Caterpillars shed their skin every few days. It takes 10-12 days of constant eating, with five molts to get from instar one to instar five, which means they are ready to form their chrysalis. And based on the numbering system– Instar one to instar five–you can guess that there are five molts.
After 10-12 days and five molts, the caterpillar has enough energy stored.
Time to form a chrysalis! Talk about mythical and mysterious.
The caterpillar finds a safe location and hangs by forming a strong silk button.
Okay, in my dining room, they were safe no matter what but you get the idea!
It has a huge job ahead. They need to actually split their backs open and shed their skin for the last time. But this time is different. Under their skin is a jade green casing. This is the chrysalis.
On the right in the foreground, you can see a partially formed chrysalis. The black is her skin, which falls off.
Instar five cats can crawl over 30 feet to find the right spot to pupate.
They hang for about 24 hours. When they begin to curl upwards and form a J shape, the next stage is about to begin.
You can see the caterpillar above was forming that same J shape.
INSIDE THE CHRYSALIS
This part of the monarch life cycle gets the prize for mythical and mysterious.
In 10 days, a butterfly emerges. It takes about five seconds. Believe me! I missed my first girl eclosing! (emerging from the chrysalis)
When the chrysalis becomes transparent and you can see the wings, you know it’s time!
So what did I do? Decide I had time to take Louie for a walk.
It takes four hours for the new butterfly wings to dry. They are exceptionally vulnerable to predators at this time, as you can imagine!
They don’t eat for 24 hours so if the weather isn’t optimal, one can hold off releasing them!
Then they can be released and are able to fly! ! A newly emerged Monarch uses its straw-like tongue, called a proboscis, to sip nectar. I managed to get a video. (see below)
MONARCH LIFE CYCLE TIMELINE = METAMORPHOSIS
The monarch life cycle is technically called metamorphosis. There are four stages, which I’m sure you’ve already surmised! But this is a science blog so I’m going to summarize here.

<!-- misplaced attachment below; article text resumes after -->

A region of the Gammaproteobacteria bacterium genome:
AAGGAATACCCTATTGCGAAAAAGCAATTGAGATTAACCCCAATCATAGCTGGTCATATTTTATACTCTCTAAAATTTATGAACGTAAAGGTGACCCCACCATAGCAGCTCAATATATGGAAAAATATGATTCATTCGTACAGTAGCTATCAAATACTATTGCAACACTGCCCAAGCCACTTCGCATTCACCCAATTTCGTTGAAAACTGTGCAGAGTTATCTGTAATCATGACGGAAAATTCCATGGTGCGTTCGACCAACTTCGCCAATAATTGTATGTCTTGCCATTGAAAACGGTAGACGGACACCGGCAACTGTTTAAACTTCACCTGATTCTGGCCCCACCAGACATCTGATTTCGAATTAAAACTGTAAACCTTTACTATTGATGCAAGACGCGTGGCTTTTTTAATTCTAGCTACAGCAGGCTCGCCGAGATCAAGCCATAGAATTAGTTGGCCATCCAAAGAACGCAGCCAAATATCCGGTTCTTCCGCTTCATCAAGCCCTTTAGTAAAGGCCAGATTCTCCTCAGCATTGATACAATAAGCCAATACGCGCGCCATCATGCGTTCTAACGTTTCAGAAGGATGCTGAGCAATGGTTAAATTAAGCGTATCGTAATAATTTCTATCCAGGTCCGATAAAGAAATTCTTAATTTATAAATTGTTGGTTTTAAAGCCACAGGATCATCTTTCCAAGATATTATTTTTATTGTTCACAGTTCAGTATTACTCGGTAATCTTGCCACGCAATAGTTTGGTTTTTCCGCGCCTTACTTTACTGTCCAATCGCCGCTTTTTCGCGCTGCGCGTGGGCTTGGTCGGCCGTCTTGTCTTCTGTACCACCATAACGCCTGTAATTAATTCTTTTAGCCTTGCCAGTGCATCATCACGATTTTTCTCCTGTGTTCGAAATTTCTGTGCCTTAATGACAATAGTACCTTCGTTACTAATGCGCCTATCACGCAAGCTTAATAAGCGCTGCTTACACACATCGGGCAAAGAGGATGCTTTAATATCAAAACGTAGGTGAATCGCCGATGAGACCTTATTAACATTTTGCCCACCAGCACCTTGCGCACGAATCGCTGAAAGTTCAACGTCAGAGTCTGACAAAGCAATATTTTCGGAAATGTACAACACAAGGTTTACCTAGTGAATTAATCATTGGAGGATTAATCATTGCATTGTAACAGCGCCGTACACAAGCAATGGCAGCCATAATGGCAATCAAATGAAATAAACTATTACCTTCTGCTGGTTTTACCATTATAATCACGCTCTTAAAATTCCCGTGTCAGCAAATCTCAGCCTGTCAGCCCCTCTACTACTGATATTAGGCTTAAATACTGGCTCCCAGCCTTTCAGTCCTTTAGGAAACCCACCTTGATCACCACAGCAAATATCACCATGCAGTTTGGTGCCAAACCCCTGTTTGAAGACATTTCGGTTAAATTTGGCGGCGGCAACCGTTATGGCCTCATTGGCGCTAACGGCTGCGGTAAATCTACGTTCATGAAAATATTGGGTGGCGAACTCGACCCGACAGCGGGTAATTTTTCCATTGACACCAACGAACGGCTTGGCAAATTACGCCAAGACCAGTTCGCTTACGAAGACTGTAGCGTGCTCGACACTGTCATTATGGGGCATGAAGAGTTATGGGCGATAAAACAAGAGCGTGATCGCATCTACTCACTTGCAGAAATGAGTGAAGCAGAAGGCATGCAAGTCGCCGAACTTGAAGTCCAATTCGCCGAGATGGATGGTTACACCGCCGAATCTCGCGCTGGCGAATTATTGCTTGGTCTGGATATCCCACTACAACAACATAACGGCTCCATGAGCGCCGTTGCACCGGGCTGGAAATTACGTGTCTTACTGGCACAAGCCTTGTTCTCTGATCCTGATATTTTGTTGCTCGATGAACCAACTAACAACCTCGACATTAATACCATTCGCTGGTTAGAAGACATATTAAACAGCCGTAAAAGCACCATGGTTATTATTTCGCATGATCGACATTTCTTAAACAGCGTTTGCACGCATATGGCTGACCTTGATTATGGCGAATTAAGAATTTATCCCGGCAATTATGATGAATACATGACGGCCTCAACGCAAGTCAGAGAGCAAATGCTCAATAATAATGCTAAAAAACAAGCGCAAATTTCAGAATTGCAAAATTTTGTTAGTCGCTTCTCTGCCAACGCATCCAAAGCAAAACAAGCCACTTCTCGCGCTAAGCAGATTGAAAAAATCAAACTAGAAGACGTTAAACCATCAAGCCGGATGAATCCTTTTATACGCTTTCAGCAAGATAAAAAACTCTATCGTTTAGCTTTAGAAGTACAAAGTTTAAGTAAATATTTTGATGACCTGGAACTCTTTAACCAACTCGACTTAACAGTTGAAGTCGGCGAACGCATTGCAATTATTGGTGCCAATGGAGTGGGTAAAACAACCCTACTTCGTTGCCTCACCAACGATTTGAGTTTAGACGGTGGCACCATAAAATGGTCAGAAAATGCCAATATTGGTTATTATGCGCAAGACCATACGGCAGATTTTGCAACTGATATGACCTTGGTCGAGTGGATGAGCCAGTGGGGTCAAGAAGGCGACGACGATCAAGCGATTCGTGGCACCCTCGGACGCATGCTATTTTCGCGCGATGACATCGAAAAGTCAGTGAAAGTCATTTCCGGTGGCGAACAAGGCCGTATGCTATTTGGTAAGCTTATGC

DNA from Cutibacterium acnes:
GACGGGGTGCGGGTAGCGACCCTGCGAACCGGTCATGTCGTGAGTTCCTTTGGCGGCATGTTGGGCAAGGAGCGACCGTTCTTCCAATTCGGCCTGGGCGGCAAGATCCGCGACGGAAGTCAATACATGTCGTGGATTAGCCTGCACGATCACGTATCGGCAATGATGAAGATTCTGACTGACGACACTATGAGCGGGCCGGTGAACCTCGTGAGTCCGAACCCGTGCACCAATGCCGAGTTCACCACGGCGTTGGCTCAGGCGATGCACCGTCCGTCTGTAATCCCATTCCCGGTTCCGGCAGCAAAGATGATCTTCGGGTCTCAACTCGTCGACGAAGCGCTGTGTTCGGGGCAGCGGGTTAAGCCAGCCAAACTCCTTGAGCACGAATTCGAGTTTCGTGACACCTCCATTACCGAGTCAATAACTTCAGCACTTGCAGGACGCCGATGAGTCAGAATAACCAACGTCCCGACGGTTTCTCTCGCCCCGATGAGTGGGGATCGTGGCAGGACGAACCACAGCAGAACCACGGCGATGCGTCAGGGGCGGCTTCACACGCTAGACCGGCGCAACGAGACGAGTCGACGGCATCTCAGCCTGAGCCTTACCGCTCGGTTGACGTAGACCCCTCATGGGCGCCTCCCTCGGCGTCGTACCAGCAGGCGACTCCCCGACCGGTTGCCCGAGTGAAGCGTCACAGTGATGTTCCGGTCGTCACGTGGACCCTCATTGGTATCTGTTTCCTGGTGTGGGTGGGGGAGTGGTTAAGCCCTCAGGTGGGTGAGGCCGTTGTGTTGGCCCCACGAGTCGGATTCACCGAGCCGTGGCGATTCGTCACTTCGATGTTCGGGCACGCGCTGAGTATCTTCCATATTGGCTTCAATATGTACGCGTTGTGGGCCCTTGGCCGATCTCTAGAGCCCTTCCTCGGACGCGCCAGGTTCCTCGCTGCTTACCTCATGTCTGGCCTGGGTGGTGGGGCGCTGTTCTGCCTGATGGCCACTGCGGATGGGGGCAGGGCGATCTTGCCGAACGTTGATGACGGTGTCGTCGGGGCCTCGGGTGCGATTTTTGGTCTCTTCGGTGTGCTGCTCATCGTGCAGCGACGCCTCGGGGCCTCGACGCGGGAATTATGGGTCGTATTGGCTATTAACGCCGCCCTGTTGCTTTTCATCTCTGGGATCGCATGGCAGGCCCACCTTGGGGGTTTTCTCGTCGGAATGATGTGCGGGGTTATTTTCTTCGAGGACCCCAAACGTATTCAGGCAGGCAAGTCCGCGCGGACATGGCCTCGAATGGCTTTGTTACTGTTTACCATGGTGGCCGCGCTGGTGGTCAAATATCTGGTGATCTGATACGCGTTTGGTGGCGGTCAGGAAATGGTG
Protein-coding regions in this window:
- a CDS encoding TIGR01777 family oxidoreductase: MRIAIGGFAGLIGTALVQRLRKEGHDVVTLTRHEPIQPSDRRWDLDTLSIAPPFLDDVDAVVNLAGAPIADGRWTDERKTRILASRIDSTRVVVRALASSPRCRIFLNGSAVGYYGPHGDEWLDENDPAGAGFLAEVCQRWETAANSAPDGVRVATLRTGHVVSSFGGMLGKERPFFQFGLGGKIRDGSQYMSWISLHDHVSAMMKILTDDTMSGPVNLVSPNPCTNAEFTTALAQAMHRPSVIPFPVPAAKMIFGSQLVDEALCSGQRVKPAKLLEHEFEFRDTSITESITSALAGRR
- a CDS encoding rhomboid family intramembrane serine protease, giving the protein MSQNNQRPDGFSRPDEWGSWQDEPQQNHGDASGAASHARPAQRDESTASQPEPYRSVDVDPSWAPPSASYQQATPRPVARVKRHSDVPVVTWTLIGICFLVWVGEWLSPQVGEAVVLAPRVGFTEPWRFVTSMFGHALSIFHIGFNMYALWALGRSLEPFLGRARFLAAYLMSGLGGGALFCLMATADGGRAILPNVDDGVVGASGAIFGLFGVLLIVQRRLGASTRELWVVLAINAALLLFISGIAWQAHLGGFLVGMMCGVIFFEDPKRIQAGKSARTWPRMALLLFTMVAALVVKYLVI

It takes 28-32 days to complete the stages for an egg to become a butterfly!
Factors such as heat, sunlight, humidity all play a part.
Monarchs only live about two weeks. In five days they are sexually mature. They mate. Females lay over 100-300 eggs in their lifetimes.
MONARCH MIGRATION : THE SUPER GENERATION
They need to expend their energy on flight! They fly up to FIFTY miles a day.
Obviously, to make the trip to Mexico. Monarchs from Canada fly 2500-3000 miles!
No reproducing in Mexico. They return to the places they left and mate in spring.
MONARCH POPULATIONS ARE DWINDLING
Scientists study this, spend time tagging and counting. Populations are dwindling. Maybe you don’t want to raise caterpillars, but you can help monarch populations!
Plant milkweed! This provides monarchs with more options for a critically needed habitat. This is huge and will help population decline.
There are many pretty varieties of milkweed. Butterfly weed counts, too! And plant pollinator plants, so they have readily available food!
Butterflies are cold-blooded. They need flowers in the sun!
HOW TO TELL MALES FROM FEMALES
It’s possible to tell a male from female after they form their chrysalis, but I didn’t want to bother them. Besides, it’s fun to have the surprise!
Males monarchs have two dots on their wings. Females do not. (see pics below!)
I started raising caterpillars quite late in the season. I proudly helped four eggs become butterflies. (Three girls and a boy!)
People get VERY good at it…
If you want to give this a go next spring, please feel free to contact me! I have many resources and I’m happy provide links.
Louie and I can help you achieve success!
Kidding aside, I’m sure you’ll agree; monarchs are mythical and mysterious!